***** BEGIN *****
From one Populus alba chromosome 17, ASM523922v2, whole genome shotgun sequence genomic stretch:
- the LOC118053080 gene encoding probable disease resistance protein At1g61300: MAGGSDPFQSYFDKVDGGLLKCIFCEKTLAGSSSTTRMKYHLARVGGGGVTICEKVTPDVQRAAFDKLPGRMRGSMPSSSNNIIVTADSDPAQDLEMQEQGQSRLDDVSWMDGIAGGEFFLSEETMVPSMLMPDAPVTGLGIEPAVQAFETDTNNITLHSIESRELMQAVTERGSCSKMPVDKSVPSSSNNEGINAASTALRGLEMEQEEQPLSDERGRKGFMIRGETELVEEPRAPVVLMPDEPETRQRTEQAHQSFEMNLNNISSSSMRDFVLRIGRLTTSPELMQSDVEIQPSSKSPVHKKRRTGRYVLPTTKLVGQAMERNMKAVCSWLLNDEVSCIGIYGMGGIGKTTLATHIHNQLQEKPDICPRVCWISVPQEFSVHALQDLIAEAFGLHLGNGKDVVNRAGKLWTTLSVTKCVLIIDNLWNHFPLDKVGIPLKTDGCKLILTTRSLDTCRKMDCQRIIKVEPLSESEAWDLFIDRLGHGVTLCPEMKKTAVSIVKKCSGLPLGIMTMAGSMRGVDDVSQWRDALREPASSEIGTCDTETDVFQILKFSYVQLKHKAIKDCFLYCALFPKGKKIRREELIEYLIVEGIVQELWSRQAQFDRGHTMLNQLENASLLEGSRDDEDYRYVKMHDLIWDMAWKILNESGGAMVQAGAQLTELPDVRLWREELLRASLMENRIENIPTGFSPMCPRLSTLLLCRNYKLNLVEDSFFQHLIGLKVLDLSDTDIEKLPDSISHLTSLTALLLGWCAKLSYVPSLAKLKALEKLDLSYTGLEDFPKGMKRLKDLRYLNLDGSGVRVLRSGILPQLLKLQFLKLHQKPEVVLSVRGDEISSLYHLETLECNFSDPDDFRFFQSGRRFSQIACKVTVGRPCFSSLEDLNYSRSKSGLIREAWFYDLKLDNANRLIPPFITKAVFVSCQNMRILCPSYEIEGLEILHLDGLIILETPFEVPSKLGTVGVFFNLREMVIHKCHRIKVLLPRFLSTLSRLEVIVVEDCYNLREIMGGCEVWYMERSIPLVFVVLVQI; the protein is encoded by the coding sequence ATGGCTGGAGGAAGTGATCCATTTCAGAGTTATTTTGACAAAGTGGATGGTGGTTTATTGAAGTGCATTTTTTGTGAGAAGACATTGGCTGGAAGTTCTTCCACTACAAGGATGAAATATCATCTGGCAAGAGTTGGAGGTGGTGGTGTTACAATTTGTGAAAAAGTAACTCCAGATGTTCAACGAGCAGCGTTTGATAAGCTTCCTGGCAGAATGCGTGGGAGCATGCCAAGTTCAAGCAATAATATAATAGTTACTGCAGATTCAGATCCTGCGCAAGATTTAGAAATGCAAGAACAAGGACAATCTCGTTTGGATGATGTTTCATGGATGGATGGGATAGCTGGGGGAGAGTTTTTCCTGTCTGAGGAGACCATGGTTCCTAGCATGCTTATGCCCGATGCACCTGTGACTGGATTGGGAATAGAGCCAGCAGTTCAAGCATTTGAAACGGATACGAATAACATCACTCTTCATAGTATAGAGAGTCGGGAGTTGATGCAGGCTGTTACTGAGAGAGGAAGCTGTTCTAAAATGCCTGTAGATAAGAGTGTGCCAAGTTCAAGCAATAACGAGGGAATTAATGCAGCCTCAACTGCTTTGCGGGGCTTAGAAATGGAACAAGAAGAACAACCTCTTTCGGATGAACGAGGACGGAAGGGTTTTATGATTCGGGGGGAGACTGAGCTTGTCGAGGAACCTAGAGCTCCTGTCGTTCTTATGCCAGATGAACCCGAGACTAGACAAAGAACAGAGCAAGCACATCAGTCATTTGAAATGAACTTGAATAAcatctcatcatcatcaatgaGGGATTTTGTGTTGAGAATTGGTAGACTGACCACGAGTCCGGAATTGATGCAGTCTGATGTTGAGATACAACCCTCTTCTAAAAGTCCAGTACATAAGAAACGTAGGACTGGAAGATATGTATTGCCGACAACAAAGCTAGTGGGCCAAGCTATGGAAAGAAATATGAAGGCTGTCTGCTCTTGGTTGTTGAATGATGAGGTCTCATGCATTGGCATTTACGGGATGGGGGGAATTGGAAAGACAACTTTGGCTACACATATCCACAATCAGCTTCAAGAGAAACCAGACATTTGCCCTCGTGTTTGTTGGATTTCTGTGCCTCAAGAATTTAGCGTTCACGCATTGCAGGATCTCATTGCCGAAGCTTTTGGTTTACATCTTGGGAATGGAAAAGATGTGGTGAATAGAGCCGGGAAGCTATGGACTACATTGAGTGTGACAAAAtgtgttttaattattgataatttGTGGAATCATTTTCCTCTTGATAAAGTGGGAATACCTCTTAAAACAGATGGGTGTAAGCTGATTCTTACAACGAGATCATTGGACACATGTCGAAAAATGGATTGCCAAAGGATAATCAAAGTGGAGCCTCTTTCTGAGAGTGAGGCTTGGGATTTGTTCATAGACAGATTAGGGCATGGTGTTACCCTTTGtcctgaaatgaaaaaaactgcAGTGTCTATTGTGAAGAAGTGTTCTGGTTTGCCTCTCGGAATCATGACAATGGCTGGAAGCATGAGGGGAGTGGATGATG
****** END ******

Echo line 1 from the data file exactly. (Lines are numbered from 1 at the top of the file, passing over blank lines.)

From one Populus alba chromosome 17, ASM523922v2, whole genome shotgun sequence genomic stretch: